In an effort to inform the conversation about informed consent and privacy in the domain of face recognition, we conduct experiments on a state-of-the-art system. The goal of this work is to determine the impact of an individual’s inclusion in face recognition training data on a derived system’s ability to recognize them. To the best of the authors’ knowledge, this is the first paper to investigate this relationship.
The remainder of this paper is organized in the following manner; section two outlines ethical considerations for some decisions in the design and implementation of this work, section three provides background for the taxonomy, algorithms and data used in face recognition research, section four outlines the design of experiments used to address the research question, section five presents our results and adds discussion and the paper concludes in section six.
2. Ethical Considerations
The intent of this work is to investigate the performance of face recognition systems with respect to inclusion in training datasets. While one interpretation of this work may be to motivate efforts to mitigate demographic bias in the development of face recognition systems, it should be noted that increasing the performance of face recognition systems in any context can increase their ability to be used for oppressive purposes. In addition, due to historical societal injustices against marginalized populations and racially-biased police practices in the United States, a disproportionate number of African Americans and Hispanics are present in mugshot databases, often used by law enforcement agencies as data sources for face recognition systems (NAACP, 2018; Garvie, 2016). These populations are therefore poised to receive a greater burden of the effects of improved face recognition systems. We therefore position this work as informing the discussion on data privacy and consent when it comes to face recognition systems and do not advocate for technical improvements without a larger discussion on the appropriate use and legality of the technology.
2.2. Use of MS-Celeb-1M
As noted in the introduction, the MS-Celeb-1M dataset was removed from Microsoft’s website in June 2019. In a response to a Financial Times inquiry, Microsoft stated the website was retired “because the research challenge is over” (Murgia, 2019). However, a version of this dataset with detected and aligned faces from a “cleaned” subset of the original images is available from the Intelligent Behaviour and Understanding Group (iBUG) at Imperial College London. The dataset was offered as training data for the “Lightweight Face Recognition Challenge & Workshop”111https://ibug.doc.ic.ac.uk/resources/lightweight-face-recognition-challenge-workshop/ the group organized at ICCV 2019. The group has pre-trained face recognition models available as benchmarks for the challenge, trained on this data.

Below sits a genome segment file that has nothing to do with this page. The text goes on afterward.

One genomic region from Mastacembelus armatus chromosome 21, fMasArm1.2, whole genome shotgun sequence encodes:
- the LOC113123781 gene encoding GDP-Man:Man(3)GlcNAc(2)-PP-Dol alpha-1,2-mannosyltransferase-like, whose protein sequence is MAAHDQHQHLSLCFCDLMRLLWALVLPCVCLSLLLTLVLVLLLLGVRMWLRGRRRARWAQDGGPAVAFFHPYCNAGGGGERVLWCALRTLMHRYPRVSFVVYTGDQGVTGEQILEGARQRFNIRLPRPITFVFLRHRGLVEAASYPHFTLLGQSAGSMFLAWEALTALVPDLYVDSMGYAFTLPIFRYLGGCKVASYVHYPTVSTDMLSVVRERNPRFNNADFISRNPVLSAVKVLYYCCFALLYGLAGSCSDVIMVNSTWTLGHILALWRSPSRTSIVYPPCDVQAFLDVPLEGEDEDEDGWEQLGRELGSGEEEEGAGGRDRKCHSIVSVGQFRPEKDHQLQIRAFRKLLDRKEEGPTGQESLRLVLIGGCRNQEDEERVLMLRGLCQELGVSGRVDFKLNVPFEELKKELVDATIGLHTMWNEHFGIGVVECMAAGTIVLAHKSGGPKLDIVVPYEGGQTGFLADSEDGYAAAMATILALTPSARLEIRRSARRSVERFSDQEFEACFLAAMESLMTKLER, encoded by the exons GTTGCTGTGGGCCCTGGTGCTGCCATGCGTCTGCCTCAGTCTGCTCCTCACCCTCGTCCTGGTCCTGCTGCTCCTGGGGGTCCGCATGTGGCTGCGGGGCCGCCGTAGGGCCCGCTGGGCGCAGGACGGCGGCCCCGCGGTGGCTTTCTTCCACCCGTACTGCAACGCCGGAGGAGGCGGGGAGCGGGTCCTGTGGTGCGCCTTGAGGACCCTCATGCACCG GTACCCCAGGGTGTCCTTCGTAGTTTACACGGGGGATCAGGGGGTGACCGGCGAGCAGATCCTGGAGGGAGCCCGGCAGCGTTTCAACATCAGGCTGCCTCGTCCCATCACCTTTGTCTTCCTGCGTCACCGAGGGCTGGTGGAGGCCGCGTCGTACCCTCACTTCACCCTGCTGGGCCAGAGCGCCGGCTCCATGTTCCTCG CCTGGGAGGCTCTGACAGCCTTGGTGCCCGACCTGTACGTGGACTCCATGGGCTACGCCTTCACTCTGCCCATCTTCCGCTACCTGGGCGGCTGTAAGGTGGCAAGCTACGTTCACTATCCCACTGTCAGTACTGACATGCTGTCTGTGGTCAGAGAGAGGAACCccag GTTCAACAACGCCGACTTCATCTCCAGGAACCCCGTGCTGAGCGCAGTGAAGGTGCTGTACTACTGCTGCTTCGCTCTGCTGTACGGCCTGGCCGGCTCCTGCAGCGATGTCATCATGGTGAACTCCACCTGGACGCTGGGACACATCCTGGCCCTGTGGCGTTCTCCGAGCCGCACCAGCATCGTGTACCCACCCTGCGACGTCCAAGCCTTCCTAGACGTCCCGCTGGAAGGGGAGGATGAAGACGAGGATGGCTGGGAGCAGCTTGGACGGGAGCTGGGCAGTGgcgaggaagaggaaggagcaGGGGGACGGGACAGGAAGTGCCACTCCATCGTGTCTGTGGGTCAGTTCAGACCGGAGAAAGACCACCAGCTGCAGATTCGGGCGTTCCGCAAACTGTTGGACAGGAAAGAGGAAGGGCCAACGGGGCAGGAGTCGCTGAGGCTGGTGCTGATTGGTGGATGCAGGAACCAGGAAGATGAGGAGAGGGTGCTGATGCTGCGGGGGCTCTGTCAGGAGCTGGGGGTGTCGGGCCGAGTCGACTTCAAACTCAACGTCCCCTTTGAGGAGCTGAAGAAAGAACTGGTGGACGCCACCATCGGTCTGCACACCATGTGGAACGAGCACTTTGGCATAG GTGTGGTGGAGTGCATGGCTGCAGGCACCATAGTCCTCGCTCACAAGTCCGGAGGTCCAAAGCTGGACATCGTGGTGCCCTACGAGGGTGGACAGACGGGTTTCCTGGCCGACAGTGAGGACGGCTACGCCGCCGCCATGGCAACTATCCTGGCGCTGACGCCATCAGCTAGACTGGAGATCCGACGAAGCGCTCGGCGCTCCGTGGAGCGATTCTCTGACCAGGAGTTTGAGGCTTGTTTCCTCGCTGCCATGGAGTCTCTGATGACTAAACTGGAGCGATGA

As this work aims to conduct experiments in a realistic setting in order to better inform the conversation around data collection processes, the analysis of a state-of-the-art model, trained on a large dataset is necessary to gain insights that are applicable to commercial applications. We therefore have decided to use the MS-Celeb-1M dataset, through its derived version offered for the ICCV 2019 Workshop, for the limited scope of this work.
|Dataset||Year Released||# Identities||# Images||Informed Consent Obtained?||Source|
|CASIA WebFace||2014||10,575||494K||No||(Yi et al., 2014)|
|CelebA||2015||10,177||203K||No||(Liu et al., 2015)|
|VGGFace||2015||2,622||2.6M||No||(Parkhi et al., 2015)|
|MS-Celeb-1M||2016||99,952||10.0M||No||(Guo et al., 2016)|
|UMDFaces||2016||8,277||368K||No||(Bansal et al., 2017)|
|MegaFace (Challenge 2)||2016||672,057||4.7M||No||(Nech and Kemelmacher-Shlizerman, 2017)|
|VGGFace2||2018||9,131||3.3M||No||(Cao et al., 2018)|
3.1. Face Recognition Tasks
Within the domain of face recognition lies two categories of tasks: face verification and face identification (Learned-Miller et al., 2016).
In face verification, the goal is to assess if a presented image matches with the reference image of an individual, often to grant access to a physical device or location. Unlocking a smartphone with one’s face provides an example of face verification; a person presents their face to a phone and it is verified against a reference image of the known owner of the device. This task is referred to as 1:1 matching, as there is only one individual that the presented face image is compared against. In order to confirm a match, a threshold of similarity must be met, which can be set by the developer of a system to meet a specific level of security. Performance of a system on face verification tasks is reported in terms of accuracy; the number of correct verifications of all verification attempts.